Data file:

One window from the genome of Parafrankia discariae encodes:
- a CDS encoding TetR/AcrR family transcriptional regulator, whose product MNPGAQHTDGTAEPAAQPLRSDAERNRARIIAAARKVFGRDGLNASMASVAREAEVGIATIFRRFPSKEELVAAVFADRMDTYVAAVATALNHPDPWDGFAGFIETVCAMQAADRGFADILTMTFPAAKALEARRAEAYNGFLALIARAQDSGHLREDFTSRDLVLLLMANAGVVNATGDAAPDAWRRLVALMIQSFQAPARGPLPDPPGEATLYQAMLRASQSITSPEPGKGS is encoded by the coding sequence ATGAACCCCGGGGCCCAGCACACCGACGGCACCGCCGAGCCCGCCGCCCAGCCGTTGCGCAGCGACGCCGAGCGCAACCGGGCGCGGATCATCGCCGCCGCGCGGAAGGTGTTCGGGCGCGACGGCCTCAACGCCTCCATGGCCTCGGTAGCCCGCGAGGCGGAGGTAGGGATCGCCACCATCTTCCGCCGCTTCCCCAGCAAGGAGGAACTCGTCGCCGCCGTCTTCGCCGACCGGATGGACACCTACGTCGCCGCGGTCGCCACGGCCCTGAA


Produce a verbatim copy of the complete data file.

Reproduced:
One window from the genome of Parafrankia discariae encodes:
- a CDS encoding TetR/AcrR family transcriptional regulator, whose product MNPGAQHTDGTAEPAAQPLRSDAERNRARIIAAARKVFGRDGLNASMASVAREAEVGIATIFRRFPSKEELVAAVFADRMDTYVAAVATALNHPDPWDGFAGFIETVCAMQAADRGFADILTMTFPAAKALEARRAEAYNGFLALIARAQDSGHLREDFTSRDLVLLLMANAGVVNATGDAAPDAWRRLVALMIQSFQAPARGPLPDPPGEATLYQAMLRASQSITSPEPGKGS is encoded by the coding sequence ATGAACCCCGGGGCCCAGCACACCGACGGCACCGCCGAGCCCGCCGCCCAGCCGTTGCGCAGCGACGCCGAGCGCAACCGGGCGCGGATCATCGCCGCCGCGCGGAAGGTGTTCGGGCGCGACGGCCTCAACGCCTCCATGGCCTCGGTAGCCCGCGAGGCGGAGGTAGGGATCGCCACCATCTTCCGCCGCTTCCCCAGCAAGGAGGAACTCGTCGCCGCCGTCTTCGCCGACCGGATGGACACCTACGTCGCCGCGGTCGCCACGGCCCTGAA